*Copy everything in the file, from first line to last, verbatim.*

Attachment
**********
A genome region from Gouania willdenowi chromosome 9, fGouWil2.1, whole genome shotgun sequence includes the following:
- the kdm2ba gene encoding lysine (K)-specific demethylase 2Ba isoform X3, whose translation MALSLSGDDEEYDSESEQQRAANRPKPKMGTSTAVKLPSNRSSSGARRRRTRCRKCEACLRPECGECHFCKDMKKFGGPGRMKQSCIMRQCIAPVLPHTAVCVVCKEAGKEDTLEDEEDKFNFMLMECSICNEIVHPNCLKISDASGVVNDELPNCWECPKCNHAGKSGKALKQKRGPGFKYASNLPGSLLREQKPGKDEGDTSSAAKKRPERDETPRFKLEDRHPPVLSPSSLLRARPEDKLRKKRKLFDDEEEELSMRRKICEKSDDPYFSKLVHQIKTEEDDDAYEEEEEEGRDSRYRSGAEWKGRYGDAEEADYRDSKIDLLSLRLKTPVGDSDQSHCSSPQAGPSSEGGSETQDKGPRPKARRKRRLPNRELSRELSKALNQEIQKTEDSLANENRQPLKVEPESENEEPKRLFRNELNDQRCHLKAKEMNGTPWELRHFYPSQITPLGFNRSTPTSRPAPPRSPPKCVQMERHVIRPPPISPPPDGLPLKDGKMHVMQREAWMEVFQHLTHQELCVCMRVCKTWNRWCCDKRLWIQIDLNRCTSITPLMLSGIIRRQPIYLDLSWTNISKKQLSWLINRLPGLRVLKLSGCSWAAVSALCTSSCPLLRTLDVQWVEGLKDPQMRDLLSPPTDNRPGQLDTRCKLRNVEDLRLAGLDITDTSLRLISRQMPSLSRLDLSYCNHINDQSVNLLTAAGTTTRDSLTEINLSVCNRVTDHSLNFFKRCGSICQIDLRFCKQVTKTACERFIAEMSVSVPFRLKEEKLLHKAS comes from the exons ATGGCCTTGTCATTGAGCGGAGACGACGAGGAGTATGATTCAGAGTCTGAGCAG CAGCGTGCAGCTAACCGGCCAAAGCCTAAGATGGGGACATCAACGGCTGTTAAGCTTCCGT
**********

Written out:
A genome region from Gouania willdenowi chromosome 9, fGouWil2.1, whole genome shotgun sequence includes the following:
- the kdm2ba gene encoding lysine (K)-specific demethylase 2Ba isoform X3, whose translation MALSLSGDDEEYDSESEQQRAANRPKPKMGTSTAVKLPSNRSSSGARRRRTRCRKCEACLRPECGECHFCKDMKKFGGPGRMKQSCIMRQCIAPVLPHTAVCVVCKEAGKEDTLEDEEDKFNFMLMECSICNEIVHPNCLKISDASGVVNDELPNCWECPKCNHAGKSGKALKQKRGPGFKYASNLPGSLLREQKPGKDEGDTSSAAKKRPERDETPRFKLEDRHPPVLSPSSLLRARPEDKLRKKRKLFDDEEEELSMRRKICEKSDDPYFSKLVHQIKTEEDDDAYEEEEEEGRDSRYRSGAEWKGRYGDAEEADYRDSKIDLLSLRLKTPVGDSDQSHCSSPQAGPSSEGGSETQDKGPRPKARRKRRLPNRELSRELSKALNQEIQKTEDSLANENRQPLKVEPESENEEPKRLFRNELNDQRCHLKAKEMNGTPWELRHFYPSQITPLGFNRSTPTSRPAPPRSPPKCVQMERHVIRPPPISPPPDGLPLKDGKMHVMQREAWMEVFQHLTHQELCVCMRVCKTWNRWCCDKRLWIQIDLNRCTSITPLMLSGIIRRQPIYLDLSWTNISKKQLSWLINRLPGLRVLKLSGCSWAAVSALCTSSCPLLRTLDVQWVEGLKDPQMRDLLSPPTDNRPGQLDTRCKLRNVEDLRLAGLDITDTSLRLISRQMPSLSRLDLSYCNHINDQSVNLLTAAGTTTRDSLTEINLSVCNRVTDHSLNFFKRCGSICQIDLRFCKQVTKTACERFIAEMSVSVPFRLKEEKLLHKAS comes from the exons ATGGCCTTGTCATTGAGCGGAGACGACGAGGAGTATGATTCAGAGTCTGAGCAG CAGCGTGCAGCTAACCGGCCAAAGCCTAAGATGGGGACATCAACGGCTGTTAAGCTTCCGT